Our field trip will be led by Park Naturalist Aleutia Scott, and Jim Bennett and Roger Rosentreter of ABLS. Please bring comfortable hiking shoes, and bug spray (mosquitoes!). Water will be provided. Restrooms are available at the Visitor’s Center. Note that collecting will NOT be permitted, although we will look at lots of lichens and bryophytes. This is a great opportunity to see habitats and plant communities that will be unfamiliar to those coming from more northern regions. Do come and explore with fellow ABLS enthusiasts!
If time and the weather permit it, we will make a short stop at Jefferson Davis Parkway to view the lichen lines on the live oaks.
$ 70.00 - 8:00 AM – 4:00 PM
Sandy Hollow is a hidden gem in the rural community of Wilmer, LA and one of the World’s biological hotspots for plant species diversity. This area comprised of 3,514 acres owned by the Department of Wildlife is located approximately 10 miles northeast of Amite, Tangipahoa Parish. The area is divided into two separate tracts near Wilmer, LA. The larger tract being north of LA Hwy. 10 and the smaller one south of Hwy. 10. The terrain is gently sloping through pine forest. The area is very peaceful and scenic. There are several other trails winding through the area and nearly all are interconnected and loop back on themselves.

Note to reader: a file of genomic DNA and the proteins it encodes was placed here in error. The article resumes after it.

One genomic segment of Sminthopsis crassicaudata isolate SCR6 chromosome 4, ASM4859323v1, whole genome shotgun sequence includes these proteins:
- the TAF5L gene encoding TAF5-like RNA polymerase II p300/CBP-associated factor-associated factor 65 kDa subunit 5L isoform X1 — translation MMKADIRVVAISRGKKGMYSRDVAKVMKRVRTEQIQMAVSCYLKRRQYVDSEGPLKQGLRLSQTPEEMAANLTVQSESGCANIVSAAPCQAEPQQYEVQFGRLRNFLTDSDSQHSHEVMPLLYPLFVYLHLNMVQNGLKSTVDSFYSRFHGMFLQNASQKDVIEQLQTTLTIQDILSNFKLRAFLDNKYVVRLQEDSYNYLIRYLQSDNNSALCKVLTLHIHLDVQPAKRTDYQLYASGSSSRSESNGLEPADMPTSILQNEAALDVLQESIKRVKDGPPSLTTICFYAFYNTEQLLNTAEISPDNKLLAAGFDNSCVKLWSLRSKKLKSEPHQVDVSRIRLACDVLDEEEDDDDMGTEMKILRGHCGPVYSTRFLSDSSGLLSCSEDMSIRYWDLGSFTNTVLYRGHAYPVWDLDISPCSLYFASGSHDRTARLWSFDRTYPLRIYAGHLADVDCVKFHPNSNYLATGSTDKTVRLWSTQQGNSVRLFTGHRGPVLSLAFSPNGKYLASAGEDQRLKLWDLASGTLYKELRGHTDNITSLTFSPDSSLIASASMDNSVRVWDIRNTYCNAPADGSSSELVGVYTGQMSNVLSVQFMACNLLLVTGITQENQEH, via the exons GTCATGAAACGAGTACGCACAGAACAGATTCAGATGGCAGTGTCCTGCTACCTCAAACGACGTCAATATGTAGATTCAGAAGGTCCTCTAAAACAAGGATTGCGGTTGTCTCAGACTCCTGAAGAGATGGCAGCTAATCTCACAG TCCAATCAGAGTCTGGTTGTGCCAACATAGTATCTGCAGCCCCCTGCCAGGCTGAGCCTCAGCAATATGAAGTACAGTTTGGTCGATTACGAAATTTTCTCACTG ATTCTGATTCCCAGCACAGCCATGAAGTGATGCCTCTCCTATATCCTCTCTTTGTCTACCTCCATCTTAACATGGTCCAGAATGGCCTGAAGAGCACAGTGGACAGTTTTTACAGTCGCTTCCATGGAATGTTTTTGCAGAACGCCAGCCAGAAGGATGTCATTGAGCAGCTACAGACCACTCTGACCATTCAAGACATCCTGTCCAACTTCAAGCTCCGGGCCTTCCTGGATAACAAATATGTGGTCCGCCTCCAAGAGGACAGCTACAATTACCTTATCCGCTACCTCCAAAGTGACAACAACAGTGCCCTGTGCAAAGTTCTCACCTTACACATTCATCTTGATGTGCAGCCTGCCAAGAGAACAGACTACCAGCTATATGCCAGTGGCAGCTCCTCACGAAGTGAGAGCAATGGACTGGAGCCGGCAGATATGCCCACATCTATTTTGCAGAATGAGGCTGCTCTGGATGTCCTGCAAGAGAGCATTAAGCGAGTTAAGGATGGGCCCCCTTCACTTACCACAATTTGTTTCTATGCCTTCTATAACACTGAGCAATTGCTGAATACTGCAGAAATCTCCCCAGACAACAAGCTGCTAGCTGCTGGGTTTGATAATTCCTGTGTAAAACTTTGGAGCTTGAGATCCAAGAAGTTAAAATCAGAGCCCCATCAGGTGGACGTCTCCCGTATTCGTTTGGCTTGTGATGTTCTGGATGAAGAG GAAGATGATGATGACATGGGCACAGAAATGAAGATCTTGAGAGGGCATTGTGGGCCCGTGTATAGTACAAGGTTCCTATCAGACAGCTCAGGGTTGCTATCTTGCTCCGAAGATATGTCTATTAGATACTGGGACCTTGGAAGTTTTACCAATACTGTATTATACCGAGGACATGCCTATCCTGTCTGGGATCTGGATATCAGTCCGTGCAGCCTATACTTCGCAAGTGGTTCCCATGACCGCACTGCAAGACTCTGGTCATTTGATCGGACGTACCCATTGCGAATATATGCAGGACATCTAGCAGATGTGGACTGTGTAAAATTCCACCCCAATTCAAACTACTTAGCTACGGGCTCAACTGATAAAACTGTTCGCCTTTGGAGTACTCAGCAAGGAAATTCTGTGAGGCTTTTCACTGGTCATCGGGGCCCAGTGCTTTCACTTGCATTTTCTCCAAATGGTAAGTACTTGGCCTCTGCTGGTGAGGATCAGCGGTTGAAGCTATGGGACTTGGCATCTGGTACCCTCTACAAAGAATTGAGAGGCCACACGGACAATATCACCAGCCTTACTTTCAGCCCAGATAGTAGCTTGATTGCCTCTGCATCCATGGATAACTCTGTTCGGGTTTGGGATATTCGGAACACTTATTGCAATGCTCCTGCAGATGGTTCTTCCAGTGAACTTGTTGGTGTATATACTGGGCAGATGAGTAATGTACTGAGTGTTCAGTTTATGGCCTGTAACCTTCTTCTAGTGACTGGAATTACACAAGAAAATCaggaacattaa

Distance to launch site about 70 miles; travel time one and one-half hours by bus; box lunches and water provided.
Leaders: Christopher Reid, Louisiana Natural Heritage Botanist and assistants
Enrollment Limit: 30